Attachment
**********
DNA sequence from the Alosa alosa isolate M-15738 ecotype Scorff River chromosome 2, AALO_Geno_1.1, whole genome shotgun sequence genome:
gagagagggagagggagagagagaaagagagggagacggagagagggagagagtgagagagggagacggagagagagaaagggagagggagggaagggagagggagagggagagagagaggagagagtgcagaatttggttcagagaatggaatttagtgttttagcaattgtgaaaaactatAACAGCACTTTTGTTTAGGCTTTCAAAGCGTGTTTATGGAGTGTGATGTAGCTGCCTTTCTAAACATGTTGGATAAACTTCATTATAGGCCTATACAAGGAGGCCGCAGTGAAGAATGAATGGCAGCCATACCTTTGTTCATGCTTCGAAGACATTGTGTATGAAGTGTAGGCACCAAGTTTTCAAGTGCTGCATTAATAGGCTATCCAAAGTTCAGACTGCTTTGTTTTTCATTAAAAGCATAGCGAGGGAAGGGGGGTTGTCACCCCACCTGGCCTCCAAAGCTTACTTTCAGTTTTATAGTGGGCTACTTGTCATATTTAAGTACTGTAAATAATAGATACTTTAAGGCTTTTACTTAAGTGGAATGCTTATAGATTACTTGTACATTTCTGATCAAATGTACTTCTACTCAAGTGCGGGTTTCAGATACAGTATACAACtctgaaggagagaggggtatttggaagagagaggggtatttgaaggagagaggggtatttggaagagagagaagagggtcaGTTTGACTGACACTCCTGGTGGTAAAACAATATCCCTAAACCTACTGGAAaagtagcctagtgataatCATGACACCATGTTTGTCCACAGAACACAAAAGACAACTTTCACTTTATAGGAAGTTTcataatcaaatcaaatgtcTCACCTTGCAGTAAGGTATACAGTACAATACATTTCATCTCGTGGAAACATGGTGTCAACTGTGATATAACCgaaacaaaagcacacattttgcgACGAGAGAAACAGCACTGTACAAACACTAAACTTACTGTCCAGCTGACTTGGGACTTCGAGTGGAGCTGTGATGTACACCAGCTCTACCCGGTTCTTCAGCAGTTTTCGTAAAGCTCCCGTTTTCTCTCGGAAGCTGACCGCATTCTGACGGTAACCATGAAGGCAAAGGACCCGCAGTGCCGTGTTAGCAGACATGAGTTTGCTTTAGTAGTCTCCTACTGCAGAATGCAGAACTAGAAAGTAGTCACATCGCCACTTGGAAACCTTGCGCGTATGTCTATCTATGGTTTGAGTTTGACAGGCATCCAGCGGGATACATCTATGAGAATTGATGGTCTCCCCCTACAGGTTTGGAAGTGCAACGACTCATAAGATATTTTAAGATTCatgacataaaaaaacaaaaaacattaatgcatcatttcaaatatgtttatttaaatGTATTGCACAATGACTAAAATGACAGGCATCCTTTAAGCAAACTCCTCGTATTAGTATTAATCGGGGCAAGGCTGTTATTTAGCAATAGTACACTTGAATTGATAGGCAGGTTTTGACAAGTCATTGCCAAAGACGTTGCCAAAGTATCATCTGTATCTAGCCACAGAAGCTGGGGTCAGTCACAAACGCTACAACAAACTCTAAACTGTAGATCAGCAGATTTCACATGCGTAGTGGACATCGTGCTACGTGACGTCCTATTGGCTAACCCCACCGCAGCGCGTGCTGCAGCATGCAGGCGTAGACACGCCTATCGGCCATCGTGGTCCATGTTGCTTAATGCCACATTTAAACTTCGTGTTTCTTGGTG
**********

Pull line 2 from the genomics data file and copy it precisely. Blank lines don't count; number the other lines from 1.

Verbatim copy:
gagagagggagagggagagagagaaagagagggagacggagagagggagagagtgagagagggagacggagagagagaaagggagagggagggaagggagagggagagggagagagagaggagagagtgcagaatttggttcagagaatggaatttagtgttttagcaattgtgaaaaactatAACAGCACTTTTGTTTAGGCTTTCAAAGCGTGTTTATGGAGTGTGATGTAGCTGCCTTTCTAAACATGTTGGATAAACTTCATTATAGGCCTATACAAGGAGGCCGCAGTGAAGAATGAATGGCAGCCATACCTTTGTTCATGCTTCGAAGACATTGTGTATGAAGTGTAGGCACCAAGTTTTCAAGTGCTGCATTAATAGGCTATCCAAAGTTCAGACTGCTTTGTTTTTCATTAAAAGCATAGCGAGGGAAGGGGGGTTGTCACCCCACCTGGCCTCCAAAGCTTACTTTCAGTTTTATAGTGGGCTACTTGTCATATTTAAGTACTGTAAATAATAGATACTTTAAGGCTTTTACTTAAGTGGAATGCTTATAGATTACTTGTACATTTCTGATCAAATGTACTTCTACTCAAGTGCGGGTTTCAGATACAGTATACAACtctgaaggagagaggggtatttggaagagagaggggtatttgaaggagagaggggtatttggaagagagagaagagggtcaGTTTGACTGACACTCCTGGTGGTAAAACAATATCCCTAAACCTACTGGAAaagtagcctagtgataatCATGACACCATGTTTGTCCACAGAACACAAAAGACAACTTTCACTTTATAGGAAGTTTcataatcaaatcaaatgtcTCACCTTGCAGTAAGGTATACAGTACAATACATTTCATCTCGTGGAAACATGGTGTCAACTGTGATATAACCgaaacaaaagcacacattttgcgACGAGAGAAACAGCACTGTACAAACACTAAACTTACTGTCCAGCTGACTTGGGACTTCGAGTGGAGCTGTGATGTACACCAGCTCTACCCGGTTCTTCAGCAGTTTTCGTAAAGCTCCCGTTTTCTCTCGGAAGCTGACCGCATTCTGACGGTAACCATGAAGGCAAAGGACCCGCAGTGCCGTGTTAGCAGACATGAGTTTGCTTTAGTAGTCTCCTACTGCAGAATGCAGAACTAGAAAGTAGTCACATCGCCACTTGGAAACCTTGCGCGTATGTCTATCTATGGTTTGAGTTTGACAGGCATCCAGCGGGATACATCTATGAGAATTGATGGTCTCCCCCTACAGGTTTGGAAGTGCAACGACTCATAAGATATTTTAAGATTCatgacataaaaaaacaaaaaacattaatgcatcatttcaaatatgtttatttaaatGTATTGCACAATGACTAAAATGACAGGCATCCTTTAAGCAAACTCCTCGTATTAGTATTAATCGGGGCAAGGCTGTTATTTAGCAATAGTACACTTGAATTGATAGGCAGGTTTTGACAAGTCATTGCCAAAGACGTTGCCAAAGTATCATCTGTATCTAGCCACAGAAGCTGGGGTCAGTCACAAACGCTACAACAAACTCTAAACTGTAGATCAGCAGATTTCACATGCGTAGTGGACATCGTGCTACGTGACGTCCTATTGGCTAACCCCACCGCAGCGCGTGCTGCAGCATGCAGGCGTAGACACGCCTATCGGCCATCGTGGTCCATGTTGCTTAATGCCACATTTAAACTTCGTGTTTCTTGGTG